Recently in his blog for The New York Review of Books, Tim Parks — novelist, nonfiction writer, translator — has offered some strikingly interesting and cogent reflections on the relationships among and between art, authorship, law, money, ownership, individuals, and twentieth-to-twenty-first century sociocultural realities. Their background is, first, the rise of writing as “a well-defined career track, like any other middle class professional,” and, second, the calling into question of current copyright laws and their long-term or even near-term viability as the opening of international publishing markets and the birth of the Internet have posed extraordinary difficulties for policing and enforcement, and also for the establishment of clear ethical boundaries.
In the last thirty or forty years, the writer has become someone who works on a well-defined career track, like any other middle class professional, not, however, to become a craftsman serving the community, but to project an image of himself (partly through his writings, but also in dozens of other ways) as an artist who embodies the direction in which culture is headed … It became clear that the task of the writer was not just to deliver a book, but to promote himself in every possible way. He launches a website, a Facebook page (I’m no exception), perhaps hires his own publicist. He attends literary festivals all over the world, for no payment. He sits on the jury for literary prizes for very little money, writes articles in return for a one-line mention of his recent publication, completes dozens of internet interviews, offers endorsements for the books of fellow writers in the hope that the compliment will be returned … [I]n the publishing culture we have today any idea that a process of slow sifting might produce a credible canon such as those we inherited from the distant past is nonsense. Whatever in the future masquerades as a canon for our own time will largely be the result of good marketing, self-promotion, and of course pure chance.
— “The Writer’s Job,” February 28, 2012
Paradoxically, then, almost the worst thing that can happen to writers, at least if it’s the quality of their work we’re thinking about, is to receive, immediately, all the money and recognition they want. At this point all other work, all other sane and sensible economic relation to society, is rapidly dropped and the said author now absolutely reliant on the world’s response to his or her books, and at the same time most likely surrounded by people who will be building their own careers on his or her triumphant success, all eager to reinforce intimations of grandeur … But if too much money can be damaging, dribs and drabs are not going to get the best out of a writer either … The key idea here it seems to me is that of a community of reference. Writers can deal with a modest income if they feel they are writing toward a body of readers who are aware of their work and buy enough of it to keep the publisher happy. But the nature of contemporary globalization, with its tendency to unify markets for literature, is such that local literary communities are beginning to weaken, while the divide between those selling vast quantities of books worldwide and those selling very few and mainly on home territory is growing all the time.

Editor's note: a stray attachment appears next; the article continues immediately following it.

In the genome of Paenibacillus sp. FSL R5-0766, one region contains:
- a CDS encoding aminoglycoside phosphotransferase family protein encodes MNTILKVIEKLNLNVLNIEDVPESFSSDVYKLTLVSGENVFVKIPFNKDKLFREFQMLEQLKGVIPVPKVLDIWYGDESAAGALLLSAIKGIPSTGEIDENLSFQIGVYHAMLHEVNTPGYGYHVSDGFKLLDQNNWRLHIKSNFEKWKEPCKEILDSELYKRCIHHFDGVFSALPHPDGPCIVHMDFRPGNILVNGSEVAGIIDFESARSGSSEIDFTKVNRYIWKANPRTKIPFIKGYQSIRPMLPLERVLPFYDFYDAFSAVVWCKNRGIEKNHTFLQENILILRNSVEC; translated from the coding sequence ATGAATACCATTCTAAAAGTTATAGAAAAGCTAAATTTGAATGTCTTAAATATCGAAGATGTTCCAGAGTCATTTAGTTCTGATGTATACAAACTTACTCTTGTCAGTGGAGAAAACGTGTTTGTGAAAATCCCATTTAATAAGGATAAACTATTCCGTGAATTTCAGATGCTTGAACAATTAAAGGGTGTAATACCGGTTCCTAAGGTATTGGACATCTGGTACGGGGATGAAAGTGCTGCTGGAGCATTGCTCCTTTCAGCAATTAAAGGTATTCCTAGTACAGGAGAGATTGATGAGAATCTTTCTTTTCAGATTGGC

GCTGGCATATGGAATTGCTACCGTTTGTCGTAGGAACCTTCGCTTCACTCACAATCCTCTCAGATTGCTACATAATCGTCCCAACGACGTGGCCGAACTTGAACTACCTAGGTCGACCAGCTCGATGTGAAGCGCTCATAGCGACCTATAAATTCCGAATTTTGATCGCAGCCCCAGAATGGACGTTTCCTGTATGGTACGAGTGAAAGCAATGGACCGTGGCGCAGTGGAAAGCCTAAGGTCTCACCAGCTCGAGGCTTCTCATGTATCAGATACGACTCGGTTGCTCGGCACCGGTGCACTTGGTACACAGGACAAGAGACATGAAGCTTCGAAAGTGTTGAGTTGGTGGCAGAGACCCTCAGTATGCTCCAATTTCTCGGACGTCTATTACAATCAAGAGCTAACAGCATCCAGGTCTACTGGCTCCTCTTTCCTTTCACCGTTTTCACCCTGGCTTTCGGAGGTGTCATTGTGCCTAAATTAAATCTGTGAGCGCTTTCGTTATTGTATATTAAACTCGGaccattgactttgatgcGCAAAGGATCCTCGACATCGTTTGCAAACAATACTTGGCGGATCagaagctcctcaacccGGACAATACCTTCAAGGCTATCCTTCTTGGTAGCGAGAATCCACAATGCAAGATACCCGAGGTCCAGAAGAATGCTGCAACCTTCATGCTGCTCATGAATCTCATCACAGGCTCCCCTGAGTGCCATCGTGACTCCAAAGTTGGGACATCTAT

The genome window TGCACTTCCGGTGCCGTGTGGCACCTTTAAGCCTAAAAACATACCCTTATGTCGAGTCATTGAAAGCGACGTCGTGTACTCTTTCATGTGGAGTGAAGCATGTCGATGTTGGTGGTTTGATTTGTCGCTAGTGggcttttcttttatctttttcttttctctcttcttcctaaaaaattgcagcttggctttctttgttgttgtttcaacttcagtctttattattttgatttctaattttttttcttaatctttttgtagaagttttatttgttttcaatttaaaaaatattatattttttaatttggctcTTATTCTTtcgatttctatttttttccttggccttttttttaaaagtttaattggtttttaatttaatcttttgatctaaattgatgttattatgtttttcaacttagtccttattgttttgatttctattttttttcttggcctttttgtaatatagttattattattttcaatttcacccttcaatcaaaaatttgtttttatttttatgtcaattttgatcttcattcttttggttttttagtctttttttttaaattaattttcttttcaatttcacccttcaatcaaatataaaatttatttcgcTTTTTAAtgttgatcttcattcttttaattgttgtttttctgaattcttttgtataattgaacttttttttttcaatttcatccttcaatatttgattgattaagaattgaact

— “Does Money Make Us Write Better?” July 20, 2012
Copyright…is part of a mass of legislation that governs the relationship between individual and collective, for the most part defending the former against the latter … Copyright gives the writer a considerable financial incentive and locks his work into the world of money; each book becomes a lottery ticket … [C]opyright keeps the writer in the polis, and indeed it is remarkable how little creative writing today is truly revolutionary, in the sense of seeking a profoundly different model of a society … As soon as we put it like this, as soon as we imagine, or try to imagine, the extraordinary confusion, creative and otherwise, that might occur, the many and fragmented ways people might enjoy and share and despair of putting together reflections and entertainments in words for each other, you can see that it is not going to happen; there is still an enormous demand for the long traditional novel, for works that reinforce the idea of individual identity projected through time and achieving some kind of wisdom or happiness through many vicissitudes. There is simply no form of escapism, mental immersion, or sustained illusion quite like the thousand-page fantasy narrative, whether it be the endless Harry Potters or the Millennium trilogy; if to have that experience we have to guarantee a substantial income to its creator then society will continue to find a way to do that, in the same way European soccer clubs still find ways to pay exorbitant salaries to their star players. Copyright, we see, is not essentially driven by notions of justice or theories of ownership, but by a certain culture’s attachment to a certain literary form. If people only read poetry, which you can never stop poets producing even when you pay them nothing at all, then the law of copyright would disappear in a trice.
— “Does Copyright Matter?” August 14, 2012